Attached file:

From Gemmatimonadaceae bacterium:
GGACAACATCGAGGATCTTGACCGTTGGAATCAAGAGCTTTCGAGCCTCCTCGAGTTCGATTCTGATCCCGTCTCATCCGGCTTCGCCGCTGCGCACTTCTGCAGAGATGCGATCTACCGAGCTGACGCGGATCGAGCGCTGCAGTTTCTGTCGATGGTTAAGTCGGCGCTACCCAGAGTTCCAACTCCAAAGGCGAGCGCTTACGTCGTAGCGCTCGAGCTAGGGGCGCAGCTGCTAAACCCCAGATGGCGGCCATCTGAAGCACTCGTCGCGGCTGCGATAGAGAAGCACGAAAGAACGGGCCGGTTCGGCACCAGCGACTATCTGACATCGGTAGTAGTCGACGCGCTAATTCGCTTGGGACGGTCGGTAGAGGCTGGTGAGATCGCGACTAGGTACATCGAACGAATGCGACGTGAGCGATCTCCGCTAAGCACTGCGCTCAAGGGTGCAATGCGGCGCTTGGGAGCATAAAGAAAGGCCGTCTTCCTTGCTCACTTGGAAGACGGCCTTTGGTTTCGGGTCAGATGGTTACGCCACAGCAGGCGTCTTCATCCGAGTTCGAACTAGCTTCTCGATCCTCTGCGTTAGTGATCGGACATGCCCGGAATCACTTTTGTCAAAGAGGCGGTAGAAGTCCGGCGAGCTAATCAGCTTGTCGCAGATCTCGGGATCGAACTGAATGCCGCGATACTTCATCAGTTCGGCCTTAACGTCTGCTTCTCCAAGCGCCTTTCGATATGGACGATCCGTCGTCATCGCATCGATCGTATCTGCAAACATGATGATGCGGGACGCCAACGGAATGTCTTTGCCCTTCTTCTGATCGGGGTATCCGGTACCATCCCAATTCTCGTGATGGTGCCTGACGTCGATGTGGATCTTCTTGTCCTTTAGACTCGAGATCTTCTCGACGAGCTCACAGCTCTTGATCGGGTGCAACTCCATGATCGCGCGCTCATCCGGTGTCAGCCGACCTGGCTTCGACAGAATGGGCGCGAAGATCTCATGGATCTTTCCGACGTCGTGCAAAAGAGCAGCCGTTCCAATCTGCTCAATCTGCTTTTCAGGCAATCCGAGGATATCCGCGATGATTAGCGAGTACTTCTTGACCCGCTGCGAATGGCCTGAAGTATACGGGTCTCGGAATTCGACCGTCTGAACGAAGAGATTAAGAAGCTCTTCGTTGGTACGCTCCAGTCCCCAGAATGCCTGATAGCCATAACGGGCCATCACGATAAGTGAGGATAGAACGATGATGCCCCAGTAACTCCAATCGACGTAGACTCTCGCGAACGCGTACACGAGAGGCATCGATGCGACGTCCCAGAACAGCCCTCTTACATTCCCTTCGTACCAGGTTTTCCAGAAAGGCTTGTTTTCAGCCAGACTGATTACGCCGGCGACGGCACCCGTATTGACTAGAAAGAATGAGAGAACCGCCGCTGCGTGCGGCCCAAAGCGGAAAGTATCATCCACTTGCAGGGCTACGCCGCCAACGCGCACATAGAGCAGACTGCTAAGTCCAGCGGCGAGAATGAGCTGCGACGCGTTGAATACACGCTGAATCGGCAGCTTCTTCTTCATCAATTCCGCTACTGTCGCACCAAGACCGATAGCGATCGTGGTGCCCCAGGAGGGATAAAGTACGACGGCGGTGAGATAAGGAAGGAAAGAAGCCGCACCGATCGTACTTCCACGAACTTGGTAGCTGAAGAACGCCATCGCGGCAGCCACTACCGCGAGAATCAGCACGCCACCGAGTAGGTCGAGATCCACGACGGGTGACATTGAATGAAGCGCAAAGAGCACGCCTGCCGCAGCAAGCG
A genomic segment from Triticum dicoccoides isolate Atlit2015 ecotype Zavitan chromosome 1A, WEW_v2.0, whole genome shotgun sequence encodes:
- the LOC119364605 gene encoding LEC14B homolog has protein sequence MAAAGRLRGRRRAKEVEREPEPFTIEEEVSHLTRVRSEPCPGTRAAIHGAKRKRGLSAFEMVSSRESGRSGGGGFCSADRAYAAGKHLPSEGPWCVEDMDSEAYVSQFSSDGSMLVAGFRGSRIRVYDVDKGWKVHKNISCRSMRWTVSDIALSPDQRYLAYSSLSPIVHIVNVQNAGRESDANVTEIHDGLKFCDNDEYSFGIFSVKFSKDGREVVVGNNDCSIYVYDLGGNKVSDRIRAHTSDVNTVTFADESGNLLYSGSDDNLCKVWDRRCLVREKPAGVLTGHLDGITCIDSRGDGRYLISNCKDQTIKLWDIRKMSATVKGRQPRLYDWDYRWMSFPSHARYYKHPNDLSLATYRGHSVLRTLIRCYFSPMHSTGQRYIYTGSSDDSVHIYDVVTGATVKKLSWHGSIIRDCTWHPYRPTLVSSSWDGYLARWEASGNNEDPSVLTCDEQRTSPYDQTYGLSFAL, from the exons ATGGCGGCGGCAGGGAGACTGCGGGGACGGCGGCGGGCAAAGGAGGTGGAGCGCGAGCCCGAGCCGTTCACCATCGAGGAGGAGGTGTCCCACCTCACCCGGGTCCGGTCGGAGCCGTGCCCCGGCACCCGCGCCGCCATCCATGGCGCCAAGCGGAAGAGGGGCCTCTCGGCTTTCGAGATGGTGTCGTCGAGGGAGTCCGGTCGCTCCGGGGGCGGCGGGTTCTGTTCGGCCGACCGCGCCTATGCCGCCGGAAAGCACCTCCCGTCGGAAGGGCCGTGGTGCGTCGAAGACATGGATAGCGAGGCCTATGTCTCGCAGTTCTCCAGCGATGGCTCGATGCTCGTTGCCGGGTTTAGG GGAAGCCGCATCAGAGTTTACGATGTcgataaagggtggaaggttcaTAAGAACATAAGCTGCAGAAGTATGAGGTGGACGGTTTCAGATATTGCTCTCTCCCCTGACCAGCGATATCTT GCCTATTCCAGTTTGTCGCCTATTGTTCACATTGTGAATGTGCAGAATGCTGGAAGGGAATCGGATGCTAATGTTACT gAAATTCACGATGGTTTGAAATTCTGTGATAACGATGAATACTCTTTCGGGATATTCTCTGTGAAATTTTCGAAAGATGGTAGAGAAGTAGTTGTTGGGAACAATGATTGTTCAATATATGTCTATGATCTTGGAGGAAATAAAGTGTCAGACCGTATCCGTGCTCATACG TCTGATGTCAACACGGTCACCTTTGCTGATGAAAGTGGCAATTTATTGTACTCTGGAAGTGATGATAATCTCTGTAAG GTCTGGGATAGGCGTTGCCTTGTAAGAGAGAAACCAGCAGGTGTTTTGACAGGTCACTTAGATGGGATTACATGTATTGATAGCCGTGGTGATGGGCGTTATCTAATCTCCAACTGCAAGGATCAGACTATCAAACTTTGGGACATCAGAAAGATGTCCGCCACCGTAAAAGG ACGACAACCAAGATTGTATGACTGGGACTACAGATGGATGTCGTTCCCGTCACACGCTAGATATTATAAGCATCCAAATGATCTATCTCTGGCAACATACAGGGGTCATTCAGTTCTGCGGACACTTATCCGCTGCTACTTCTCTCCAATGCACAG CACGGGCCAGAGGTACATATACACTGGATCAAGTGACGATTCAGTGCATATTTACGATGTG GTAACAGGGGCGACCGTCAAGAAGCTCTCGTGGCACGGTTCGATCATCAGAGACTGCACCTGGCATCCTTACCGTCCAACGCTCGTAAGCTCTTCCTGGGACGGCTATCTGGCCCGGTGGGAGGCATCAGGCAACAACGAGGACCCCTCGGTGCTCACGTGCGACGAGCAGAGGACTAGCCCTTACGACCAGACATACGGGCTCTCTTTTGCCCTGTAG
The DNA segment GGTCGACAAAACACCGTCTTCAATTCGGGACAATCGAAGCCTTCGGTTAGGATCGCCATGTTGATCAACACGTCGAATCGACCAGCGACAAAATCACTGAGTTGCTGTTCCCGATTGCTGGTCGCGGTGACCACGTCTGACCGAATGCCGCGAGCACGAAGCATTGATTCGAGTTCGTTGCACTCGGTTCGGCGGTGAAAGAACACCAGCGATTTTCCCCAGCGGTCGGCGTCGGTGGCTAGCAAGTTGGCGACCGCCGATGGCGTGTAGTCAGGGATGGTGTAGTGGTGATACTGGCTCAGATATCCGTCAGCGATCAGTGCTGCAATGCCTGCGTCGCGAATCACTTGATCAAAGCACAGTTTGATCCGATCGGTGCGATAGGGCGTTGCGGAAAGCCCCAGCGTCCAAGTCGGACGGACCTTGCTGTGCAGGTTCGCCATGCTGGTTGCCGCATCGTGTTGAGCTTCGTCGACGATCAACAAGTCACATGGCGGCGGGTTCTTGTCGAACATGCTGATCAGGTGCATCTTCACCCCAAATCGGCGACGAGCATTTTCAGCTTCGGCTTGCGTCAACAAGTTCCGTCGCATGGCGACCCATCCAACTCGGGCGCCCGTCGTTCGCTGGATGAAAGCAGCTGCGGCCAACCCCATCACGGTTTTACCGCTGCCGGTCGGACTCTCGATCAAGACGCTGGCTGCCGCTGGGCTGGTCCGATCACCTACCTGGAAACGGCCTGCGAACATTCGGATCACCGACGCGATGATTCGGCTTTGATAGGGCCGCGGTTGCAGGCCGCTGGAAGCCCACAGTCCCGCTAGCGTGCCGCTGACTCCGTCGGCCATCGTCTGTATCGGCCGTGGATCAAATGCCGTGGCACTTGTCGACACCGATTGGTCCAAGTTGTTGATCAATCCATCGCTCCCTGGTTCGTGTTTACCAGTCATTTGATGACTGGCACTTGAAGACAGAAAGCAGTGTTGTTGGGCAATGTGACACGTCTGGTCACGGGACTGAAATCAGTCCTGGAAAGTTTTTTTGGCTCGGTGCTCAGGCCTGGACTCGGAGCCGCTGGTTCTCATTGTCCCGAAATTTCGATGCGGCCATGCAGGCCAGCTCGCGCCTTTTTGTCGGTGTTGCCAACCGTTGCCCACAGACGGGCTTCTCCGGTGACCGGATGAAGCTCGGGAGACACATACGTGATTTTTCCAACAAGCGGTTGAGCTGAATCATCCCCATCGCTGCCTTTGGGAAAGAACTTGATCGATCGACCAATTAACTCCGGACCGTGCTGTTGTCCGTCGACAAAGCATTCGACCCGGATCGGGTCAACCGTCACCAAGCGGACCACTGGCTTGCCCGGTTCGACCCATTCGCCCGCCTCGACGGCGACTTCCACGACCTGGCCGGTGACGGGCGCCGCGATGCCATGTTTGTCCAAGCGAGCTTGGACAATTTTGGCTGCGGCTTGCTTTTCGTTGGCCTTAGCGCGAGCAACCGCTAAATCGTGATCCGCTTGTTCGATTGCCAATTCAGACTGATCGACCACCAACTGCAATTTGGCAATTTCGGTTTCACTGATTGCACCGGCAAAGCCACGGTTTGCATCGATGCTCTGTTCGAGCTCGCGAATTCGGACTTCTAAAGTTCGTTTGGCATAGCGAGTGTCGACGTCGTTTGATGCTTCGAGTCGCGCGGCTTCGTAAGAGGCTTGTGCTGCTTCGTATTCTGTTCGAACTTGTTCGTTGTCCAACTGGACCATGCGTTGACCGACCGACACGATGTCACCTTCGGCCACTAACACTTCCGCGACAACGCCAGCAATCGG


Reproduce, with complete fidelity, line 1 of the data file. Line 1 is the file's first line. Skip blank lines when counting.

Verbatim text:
From Gemmatimonadaceae bacterium: